Their work could directly lead to the development of drug therapies to halt these diseases at the very earliest stages of diagnosis.
The team is led by Dr Bing Hu, Associate Professor in Oral and Dental Health Research at Plymouth University Peninsula Schools of Medicine and Dentistry. The project will last for three years and has received funding of almost half a million pounds.
Planar Cell Polarity (PCP) is a fundamental cellular mechanism that controls growth and development by aligning cells and tissues.
Scientists know that a defect in PCP contributes to many human diseases, and that changes in PCP are often the earliest ‘cellular events’ that lead to conditions such as cancer.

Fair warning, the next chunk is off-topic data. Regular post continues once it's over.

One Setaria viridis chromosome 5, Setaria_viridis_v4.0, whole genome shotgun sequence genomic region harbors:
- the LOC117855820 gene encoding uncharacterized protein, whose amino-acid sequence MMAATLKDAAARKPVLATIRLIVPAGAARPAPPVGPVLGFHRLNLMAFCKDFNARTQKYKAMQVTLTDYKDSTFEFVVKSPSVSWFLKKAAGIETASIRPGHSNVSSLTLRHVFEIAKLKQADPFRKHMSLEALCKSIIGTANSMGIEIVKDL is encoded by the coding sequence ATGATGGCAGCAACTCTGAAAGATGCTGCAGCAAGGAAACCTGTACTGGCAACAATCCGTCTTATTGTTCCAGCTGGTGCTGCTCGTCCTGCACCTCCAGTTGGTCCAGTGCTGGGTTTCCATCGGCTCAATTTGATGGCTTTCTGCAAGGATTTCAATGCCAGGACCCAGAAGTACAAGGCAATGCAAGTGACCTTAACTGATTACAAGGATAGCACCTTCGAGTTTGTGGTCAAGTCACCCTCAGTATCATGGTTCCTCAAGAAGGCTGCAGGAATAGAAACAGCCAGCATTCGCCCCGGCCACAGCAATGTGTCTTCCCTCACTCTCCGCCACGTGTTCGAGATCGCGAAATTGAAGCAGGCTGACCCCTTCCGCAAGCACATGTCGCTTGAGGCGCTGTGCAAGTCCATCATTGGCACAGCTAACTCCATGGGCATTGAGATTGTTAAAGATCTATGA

Little is understood about the mechanism behind these changes and the role of PCP genes. If scientists can discover how the mechanism works, the way may be open for the development of drug therapies to treat PCP-related diseases.
Using the funding from the BBSRC the research team from Plymouth aims to advance knowledge about the mechanism and screen chemical compounds which may be developed into effective drug therapies.
The research will also help to better understand why some people with one kind of PCP-related disease are more susceptible to other kinds of diseases, particularly cancer.